Raven's Children: Word Sketches of the Land and Native Arctic Peoples of Alaska

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iUniverse, Aug 1, 2003 - Poetry - 136 pages
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Songs, stories, legends and chants of the "Eskimo" people of the Arctic Rim and Alaska (the Yupik, Inuit, Inupiat, Chukchi, Inuvialiut, Loucheux, Denendeh and other Northern First Nations) are the material from which the "word-sketches" of "Raven's Children" are made.

The author prefers not to call this collection "poetry," but in one way that is what this book is: poetry. Here then is a sort of poetry where stories of life's experiences are distilled into feelings and thoughts that are universal. Tales taken from real-life travels and adventures among the dwellers of the land of the white dawn are in these pages. Here are tales of love, betrayal, courage, defeat, acceptance, loss, grief, passion, delight, courting, coming of age, birth and death, youth and old age, hunting and surviving. The day-to-day existence; the business of survival in a harsh land is the theme; the people, places and animals of Alaska and the Northland are the subjects.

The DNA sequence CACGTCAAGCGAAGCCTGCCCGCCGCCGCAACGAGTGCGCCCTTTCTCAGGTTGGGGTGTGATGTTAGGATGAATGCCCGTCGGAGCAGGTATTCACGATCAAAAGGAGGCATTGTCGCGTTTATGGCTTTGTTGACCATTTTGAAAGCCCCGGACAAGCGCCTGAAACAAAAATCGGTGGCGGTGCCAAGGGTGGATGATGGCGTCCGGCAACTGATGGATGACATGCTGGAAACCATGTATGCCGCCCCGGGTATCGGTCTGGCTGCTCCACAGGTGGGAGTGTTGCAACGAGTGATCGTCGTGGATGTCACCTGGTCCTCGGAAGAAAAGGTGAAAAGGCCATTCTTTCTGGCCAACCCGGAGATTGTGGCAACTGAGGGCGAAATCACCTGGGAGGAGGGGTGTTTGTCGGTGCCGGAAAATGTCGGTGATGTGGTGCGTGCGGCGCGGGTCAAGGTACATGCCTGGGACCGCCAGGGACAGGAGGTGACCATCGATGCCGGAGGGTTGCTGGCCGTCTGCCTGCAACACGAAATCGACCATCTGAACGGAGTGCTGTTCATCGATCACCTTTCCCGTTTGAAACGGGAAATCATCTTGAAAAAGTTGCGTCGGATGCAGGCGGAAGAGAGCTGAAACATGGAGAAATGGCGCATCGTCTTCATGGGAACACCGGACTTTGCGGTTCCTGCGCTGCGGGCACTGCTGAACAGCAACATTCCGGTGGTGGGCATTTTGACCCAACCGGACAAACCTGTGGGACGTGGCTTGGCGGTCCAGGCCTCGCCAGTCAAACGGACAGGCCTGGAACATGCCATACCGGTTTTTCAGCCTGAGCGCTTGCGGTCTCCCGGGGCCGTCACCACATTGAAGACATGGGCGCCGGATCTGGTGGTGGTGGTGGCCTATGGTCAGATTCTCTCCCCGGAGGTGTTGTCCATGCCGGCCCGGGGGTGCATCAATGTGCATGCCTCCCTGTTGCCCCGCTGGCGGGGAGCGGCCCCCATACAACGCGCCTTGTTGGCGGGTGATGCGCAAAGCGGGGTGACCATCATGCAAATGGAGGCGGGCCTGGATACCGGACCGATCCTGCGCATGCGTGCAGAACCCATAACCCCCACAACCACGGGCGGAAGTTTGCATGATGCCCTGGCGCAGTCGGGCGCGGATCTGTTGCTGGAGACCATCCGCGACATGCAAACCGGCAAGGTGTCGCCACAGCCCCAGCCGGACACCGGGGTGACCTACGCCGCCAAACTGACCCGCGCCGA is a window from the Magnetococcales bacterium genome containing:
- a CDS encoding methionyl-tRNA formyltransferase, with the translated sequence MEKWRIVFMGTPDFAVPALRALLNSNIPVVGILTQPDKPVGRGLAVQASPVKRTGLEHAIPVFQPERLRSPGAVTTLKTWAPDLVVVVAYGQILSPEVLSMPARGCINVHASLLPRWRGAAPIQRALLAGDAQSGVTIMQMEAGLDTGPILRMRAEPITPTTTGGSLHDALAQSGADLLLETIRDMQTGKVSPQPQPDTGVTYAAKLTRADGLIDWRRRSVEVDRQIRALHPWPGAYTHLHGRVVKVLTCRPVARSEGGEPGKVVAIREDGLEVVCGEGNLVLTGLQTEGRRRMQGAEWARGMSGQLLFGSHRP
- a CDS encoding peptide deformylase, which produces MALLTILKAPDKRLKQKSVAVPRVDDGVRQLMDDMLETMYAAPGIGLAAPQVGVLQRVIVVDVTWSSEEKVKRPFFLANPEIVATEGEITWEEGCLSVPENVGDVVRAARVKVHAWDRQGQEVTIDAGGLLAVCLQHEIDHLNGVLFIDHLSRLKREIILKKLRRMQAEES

"These great people, their lives entwined and dependent upon one another in the inhospitable world they inhabit, inspired me to create these "word-sketches" detailing a land, its people and animals, at many points in time and in many places across the Arctic Rim." -- Jacques L. Condor (Maka Tai Meh)

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About the author (2003)

Jacques L. Condor, a resident of more than fifty years in Alaska and the northwest Pacific Coast has lived and taught the art, history and culture of his Native American Algonkin heritage around the Pacific Rim. Condor has had a varied career as college professor, art director, gallery owner, TV and stage actor and director, film actor and a children's art and drama teacher. He taught for the Federal Government's Native American Indian Education program for the past ten years in the state of California, before retiring in 1999. He has been the recipient of five State Arts Grants to develop Native American Theater in Alaska and three in California. Condor, who is 73, lives with his wife, Diana Seno, in the foothills of the San Bernardino mountains. He devotes his time to writing, painting, and his grandchildren.

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